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Long delays at border bridges bring anxiety for businesses as Holy Week begins

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This week is one of the busiest shopping seasons on the border, but after hundreds of federal agent were diverted from international bridges to help with a surge of migrants, retailers and other businesses are fretting about how hours-long wait times will impact them.

It took Ciudad Juárez resident Norma Martinez about 90 minutes just to get halfway through the pedestrian line at the Paso Del Norte Bridge bridge Saturday afternoon on her way to shop for clothes, umbrellas and other goods she resells at her store across the Rio Grande. She said her young son’s feet began to hurt, so the people in front of her allowed her to skip ahead.

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Otherwise, she said, they probably would have waited more than two hours to get through U.S. Customs. Normally, Martinez said the line is about 30 or 45 minutes.

She’s just one of the thousands of border residents that have been forced to grapple with a drastic increase in bridge wait times after President Donald Trump’s latest effort address a growing influx of immigrants — many of them Central American families with children — who cross the border to seek asylum.

The Department of Homeland Security said last month it was redirecting 750 Customs and Border Protection officers from the ports of entry in El Paso, Laredo, Tucson and San Diego to assist U.S. Border Patrol agents in processing undocumented immigrants. The reassignments have caused massive delays at international bridges for pedestrian, vehicular and cargo traffic in the weeks leading up to Holy Week.

That has merchants concerned about how the administration’s decision to pull hundreds of agents away from their duties at the international bridges will impact the city’s retail sector — especially now at the beginning of Holy Week, one of the busiest seasons for cross-border shopping.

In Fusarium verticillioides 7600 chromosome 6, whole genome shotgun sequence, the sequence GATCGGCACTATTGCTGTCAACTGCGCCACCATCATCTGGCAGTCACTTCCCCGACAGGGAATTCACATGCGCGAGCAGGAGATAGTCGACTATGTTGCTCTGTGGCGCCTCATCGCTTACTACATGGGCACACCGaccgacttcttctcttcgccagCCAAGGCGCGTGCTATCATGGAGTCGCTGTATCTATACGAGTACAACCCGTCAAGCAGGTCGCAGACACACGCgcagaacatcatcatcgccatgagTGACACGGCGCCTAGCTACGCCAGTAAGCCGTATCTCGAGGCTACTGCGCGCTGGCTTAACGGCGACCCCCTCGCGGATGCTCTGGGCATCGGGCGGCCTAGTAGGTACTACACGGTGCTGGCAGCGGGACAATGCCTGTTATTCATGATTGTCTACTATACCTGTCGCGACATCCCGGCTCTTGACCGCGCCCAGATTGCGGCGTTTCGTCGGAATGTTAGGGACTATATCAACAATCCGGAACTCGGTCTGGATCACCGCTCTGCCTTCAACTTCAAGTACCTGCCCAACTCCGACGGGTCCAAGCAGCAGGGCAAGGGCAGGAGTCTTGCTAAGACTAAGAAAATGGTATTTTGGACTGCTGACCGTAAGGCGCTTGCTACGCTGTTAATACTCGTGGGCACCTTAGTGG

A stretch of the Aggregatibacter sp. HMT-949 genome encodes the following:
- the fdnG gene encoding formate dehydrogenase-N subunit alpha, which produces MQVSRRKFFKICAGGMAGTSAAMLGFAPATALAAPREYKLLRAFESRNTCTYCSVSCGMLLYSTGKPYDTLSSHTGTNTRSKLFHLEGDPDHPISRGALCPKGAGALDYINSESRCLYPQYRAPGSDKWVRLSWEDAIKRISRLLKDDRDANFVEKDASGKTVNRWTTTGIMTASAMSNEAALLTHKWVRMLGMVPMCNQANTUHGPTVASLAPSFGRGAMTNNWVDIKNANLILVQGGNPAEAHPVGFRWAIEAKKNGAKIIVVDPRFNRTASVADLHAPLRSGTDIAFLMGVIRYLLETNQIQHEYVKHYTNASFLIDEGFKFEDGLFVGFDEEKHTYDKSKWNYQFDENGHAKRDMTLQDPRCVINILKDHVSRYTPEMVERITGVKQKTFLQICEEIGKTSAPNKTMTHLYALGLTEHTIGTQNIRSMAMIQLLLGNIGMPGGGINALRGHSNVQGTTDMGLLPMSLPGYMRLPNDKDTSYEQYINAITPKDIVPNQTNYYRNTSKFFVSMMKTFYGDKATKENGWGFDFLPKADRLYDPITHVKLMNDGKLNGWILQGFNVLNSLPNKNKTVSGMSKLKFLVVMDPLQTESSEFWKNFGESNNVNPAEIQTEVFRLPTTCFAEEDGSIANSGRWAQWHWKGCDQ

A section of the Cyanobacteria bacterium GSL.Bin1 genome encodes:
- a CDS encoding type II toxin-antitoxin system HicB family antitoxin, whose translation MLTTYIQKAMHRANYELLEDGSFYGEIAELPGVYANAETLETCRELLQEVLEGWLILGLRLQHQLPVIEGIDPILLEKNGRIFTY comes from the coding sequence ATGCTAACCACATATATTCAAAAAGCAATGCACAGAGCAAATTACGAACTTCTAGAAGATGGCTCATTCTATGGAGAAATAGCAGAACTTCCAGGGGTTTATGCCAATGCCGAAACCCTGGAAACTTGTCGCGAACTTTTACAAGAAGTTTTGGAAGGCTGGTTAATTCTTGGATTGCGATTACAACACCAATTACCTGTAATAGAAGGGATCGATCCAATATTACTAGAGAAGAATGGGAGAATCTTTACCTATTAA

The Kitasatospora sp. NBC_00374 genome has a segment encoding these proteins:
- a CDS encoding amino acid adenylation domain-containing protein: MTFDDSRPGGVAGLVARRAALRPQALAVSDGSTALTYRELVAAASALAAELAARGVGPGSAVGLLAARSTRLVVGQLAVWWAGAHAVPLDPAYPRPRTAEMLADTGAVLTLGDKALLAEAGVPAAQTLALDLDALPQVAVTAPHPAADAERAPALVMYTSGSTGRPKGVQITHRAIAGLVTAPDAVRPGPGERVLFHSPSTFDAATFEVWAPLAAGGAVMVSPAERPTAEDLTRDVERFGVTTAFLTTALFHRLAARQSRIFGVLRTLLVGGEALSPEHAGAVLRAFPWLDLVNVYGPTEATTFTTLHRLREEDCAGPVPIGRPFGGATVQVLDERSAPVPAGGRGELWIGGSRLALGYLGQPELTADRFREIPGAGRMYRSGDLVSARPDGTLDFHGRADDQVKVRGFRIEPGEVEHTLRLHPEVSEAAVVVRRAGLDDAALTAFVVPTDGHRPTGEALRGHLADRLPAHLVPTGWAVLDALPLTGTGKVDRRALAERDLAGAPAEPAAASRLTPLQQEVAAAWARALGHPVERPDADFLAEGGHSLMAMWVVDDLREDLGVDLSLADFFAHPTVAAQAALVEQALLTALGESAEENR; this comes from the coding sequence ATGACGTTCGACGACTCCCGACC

“We are really concerned. Historically Mexican nationals shop a lot during the holidays, especially with the Easter holidays right around the corner,” said Cindy Ramos-Davidson, the CEO of the El Paso Hispanic Chamber of Commerce.

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Jon Barela, the CEO of the Borderplex Alliance, a nonprofit focused on promoting business and economic development in Ciudad Juárez, El Paso and New Mexico, said Mexican shoppers are responsible for 15 to 30 percent of El Paso’s retail trade, depending on the time of year.

And since federal officials pulled agents from bridge duty, Ramos-Davidson said average wait times for passenger vehicles at El Paso’s international bridges have reached 160 minutes or more, about three times the normal wait.

She said international travelers, mainly from Ciudad Juárez or Chihuahua City, will still likely brave the long lines, but they might decide that shopping is less of a priority than visiting family. The chamber, which has 1,300 members in the El Paso area, recently conducted research and found that more than 50 percent of Mexican tourists won’t cross only to shop if wait times are more than about 45 minutes, she added.

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After making it across the bridge Saturday with her son, Martinez said she’ll likely cut back on the number of trips they make to shop in Texas.

“After what we saw today we’d probably think more about making the trip,” she said. “Maybe we’ll come once a month” instead of two or three times.

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